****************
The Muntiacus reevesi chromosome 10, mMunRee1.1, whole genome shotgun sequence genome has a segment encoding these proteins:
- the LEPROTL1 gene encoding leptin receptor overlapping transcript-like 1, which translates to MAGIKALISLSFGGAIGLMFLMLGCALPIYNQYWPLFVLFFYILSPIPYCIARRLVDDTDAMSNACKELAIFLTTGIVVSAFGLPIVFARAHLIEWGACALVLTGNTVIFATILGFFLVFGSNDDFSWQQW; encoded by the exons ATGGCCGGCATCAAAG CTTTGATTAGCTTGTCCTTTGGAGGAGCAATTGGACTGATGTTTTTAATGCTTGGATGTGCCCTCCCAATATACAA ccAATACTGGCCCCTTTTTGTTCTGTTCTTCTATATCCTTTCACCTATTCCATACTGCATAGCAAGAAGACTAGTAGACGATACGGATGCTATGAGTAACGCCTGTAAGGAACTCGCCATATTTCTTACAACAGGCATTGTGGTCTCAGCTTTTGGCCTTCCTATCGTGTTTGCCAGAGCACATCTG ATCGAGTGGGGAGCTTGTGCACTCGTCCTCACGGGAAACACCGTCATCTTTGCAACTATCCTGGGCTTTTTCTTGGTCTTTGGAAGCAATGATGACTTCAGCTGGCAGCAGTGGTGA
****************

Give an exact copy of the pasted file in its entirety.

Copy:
The Muntiacus reevesi chromosome 10, mMunRee1.1, whole genome shotgun sequence genome has a segment encoding these proteins:
- the LEPROTL1 gene encoding leptin receptor overlapping transcript-like 1, which translates to MAGIKALISLSFGGAIGLMFLMLGCALPIYNQYWPLFVLFFYILSPIPYCIARRLVDDTDAMSNACKELAIFLTTGIVVSAFGLPIVFARAHLIEWGACALVLTGNTVIFATILGFFLVFGSNDDFSWQQW; encoded by the exons ATGGCCGGCATCAAAG CTTTGATTAGCTTGTCCTTTGGAGGAGCAATTGGACTGATGTTTTTAATGCTTGGATGTGCCCTCCCAATATACAA ccAATACTGGCCCCTTTTTGTTCTGTTCTTCTATATCCTTTCACCTATTCCATACTGCATAGCAAGAAGACTAGTAGACGATACGGATGCTATGAGTAACGCCTGTAAGGAACTCGCCATATTTCTTACAACAGGCATTGTGGTCTCAGCTTTTGGCCTTCCTATCGTGTTTGCCAGAGCACATCTG ATCGAGTGGGGAGCTTGTGCACTCGTCCTCACGGGAAACACCGTCATCTTTGCAACTATCCTGGGCTTTTTCTTGGTCTTTGGAAGCAATGATGACTTCAGCTGGCAGCAGTGGTGA